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RE: How well does CVS handle other types of data?

From: Thornley, David
Subject: RE: How well does CVS handle other types of data?
Date: Wed, 11 Jul 2001 11:35:14 -0500

> -----Original Message-----
> From: address@hidden [mailto:address@hidden
> [ On Wednesday, July 11, 2001 at 08:52:37 (-0500), Daniel 
> Beckham wrote: ]
> > Subject: Re: How well does CVS handle other types of data?
> >
> > Greg, as someone else pointed out.  It's a rare project 
> that does not have a
> > few binary files peppered in the source for various 
> The more rare the binary files, the more sense it makes to keep them
> separately.
Why?  It may make sense to you, with your applications, but I don't
see that it makes sense for mine.  I would rather group conceptually
related files together rather than files of the same datatype.

> The more common the binary files, the more sens it makes to use
> something other than CVS (if not for them then for everything!)
OK, what?  For my purposes, it has to support concurrent development
and branching, and right now my company isn't going to spend gobs
of money.  It has to be reliable.  Heck, it has to be widely used
and considered reliable.  The source code repository here is very
valuable, and we don't want to take chances.

So, given these constraints, what should I use?

> It's irrelivent whether or not you "need" to merge binary files.  You
> may *have* to!!!!  If you use branches, and if changes to binary files
> are made on branches then you _MUST_ "merge" them!!!  CVS 
> simply cannot
> do that and the only way to resolve the conflict is to choose one
> revision.

And the version control system that allows branching and makes it
relatively painless to merge binary files that get changed in a merge
would be....

We've got to have branching.  We can put up with a certain amount of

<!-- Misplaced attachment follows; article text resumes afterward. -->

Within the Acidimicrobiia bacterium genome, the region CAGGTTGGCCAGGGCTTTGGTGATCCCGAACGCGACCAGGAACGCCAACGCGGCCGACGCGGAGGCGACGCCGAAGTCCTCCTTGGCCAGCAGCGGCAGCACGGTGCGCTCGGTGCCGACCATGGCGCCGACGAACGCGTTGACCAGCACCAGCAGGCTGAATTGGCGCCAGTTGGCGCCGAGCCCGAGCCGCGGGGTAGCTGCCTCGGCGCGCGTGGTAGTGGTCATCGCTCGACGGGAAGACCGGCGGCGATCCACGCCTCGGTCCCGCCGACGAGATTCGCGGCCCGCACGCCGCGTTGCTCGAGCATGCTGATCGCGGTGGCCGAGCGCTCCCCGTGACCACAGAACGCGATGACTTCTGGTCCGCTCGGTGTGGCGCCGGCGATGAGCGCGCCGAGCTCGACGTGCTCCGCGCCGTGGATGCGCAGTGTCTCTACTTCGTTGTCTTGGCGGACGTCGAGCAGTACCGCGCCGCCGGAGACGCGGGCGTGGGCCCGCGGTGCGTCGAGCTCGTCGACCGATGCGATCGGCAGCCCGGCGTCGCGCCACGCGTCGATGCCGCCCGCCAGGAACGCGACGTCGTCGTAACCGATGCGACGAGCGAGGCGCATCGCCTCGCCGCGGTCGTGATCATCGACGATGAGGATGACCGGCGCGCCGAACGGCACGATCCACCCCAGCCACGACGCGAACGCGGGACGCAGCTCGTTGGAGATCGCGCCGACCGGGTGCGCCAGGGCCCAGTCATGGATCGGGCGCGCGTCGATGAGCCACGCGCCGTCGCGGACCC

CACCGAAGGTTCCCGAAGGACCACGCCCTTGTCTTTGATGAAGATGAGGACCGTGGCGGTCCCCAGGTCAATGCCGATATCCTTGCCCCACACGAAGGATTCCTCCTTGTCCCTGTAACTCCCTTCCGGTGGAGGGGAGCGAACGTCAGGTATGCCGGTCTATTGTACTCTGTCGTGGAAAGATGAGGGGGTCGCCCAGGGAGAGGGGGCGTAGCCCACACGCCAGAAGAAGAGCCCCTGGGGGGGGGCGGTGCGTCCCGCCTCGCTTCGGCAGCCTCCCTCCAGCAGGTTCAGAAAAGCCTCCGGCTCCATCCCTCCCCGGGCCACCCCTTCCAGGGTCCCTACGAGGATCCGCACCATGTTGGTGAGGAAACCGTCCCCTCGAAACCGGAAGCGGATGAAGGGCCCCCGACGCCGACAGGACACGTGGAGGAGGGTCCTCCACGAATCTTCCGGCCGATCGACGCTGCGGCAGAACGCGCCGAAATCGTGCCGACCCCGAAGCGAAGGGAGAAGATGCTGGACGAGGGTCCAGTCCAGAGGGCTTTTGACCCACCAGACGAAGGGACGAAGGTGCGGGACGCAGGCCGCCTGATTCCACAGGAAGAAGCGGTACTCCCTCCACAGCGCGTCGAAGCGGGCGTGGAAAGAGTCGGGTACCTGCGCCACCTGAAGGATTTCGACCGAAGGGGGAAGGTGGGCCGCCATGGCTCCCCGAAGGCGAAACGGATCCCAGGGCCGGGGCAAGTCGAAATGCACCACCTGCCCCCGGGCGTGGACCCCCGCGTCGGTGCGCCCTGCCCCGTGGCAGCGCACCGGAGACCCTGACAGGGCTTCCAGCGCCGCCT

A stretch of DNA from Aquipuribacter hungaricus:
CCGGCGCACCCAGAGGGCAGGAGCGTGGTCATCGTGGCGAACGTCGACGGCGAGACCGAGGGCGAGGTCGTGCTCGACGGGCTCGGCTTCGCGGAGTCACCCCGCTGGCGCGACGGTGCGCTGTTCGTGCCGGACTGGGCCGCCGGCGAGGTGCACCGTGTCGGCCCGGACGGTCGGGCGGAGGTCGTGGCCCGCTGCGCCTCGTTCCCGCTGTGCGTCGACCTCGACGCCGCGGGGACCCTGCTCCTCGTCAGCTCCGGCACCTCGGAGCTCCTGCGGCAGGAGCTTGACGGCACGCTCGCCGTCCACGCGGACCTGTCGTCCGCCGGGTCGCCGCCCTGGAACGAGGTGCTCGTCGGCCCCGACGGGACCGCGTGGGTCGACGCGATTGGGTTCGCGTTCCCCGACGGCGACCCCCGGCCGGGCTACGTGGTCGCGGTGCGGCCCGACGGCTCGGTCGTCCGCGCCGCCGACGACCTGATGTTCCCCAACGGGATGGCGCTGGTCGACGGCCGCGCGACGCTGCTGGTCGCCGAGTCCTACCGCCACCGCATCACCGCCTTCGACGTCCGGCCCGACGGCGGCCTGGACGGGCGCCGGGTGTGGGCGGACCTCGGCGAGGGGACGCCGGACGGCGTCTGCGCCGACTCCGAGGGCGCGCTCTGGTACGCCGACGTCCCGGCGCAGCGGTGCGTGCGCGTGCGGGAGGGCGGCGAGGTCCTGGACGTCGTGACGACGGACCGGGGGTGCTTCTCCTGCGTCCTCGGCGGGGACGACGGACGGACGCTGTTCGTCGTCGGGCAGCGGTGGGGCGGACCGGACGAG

pain with merging if we have to.  I think CVS does the best possible
thing here.

Consider a GIF that is changed on a branch and (in a different manner)
the main trunk.  Where is the tool that will merge it like CVS merges
text files?  Does it also work with PNGs and JPEGs?  Any other binary
files we're likely to need?  If you know of such a tool, I want to
find out about it.

  If you're lucky there'll only be one or two such conflicts
> during a branch merge and manual cleanup is easy.  However if 
> you've got
> dozens of GIFs, for example, and you end up with a conflict on each,
> then you're in for a much more difficult cleanup.
> > And in rebuttle to your comment.. there is no right tool 
> for the job.
> What are you talking about?  Of course there's a "right" tool, even if
> its some lame script you write that used gtar over SSH and carefully
> named files and directories!
And a lame script will make merging GIFs easy?  You're not making sense

For any job of reasonable complexity, a lame script is not the right tool.
I think version control counts as reasonable complexity.

For many jobs, there just isn't a right tool.  For some, there is a right
but accumulating all the "right tools" is impractical.

I think it more appropriate to think in terms of a "best" tool, not a
"right" tool.  For many scenarios that involve binary files, CVS is the
best tool I know of.  Being told to drop CVS and write a lame script
that keeps track of versions by dated tarball sounds to me a lot like
using a worse tool, not a better.

(Disclaimer:  on the Plato-Aristotle axis, I'm a firm Aristotelian who
carries and uses a Swiss Army knife.  YMMV.)

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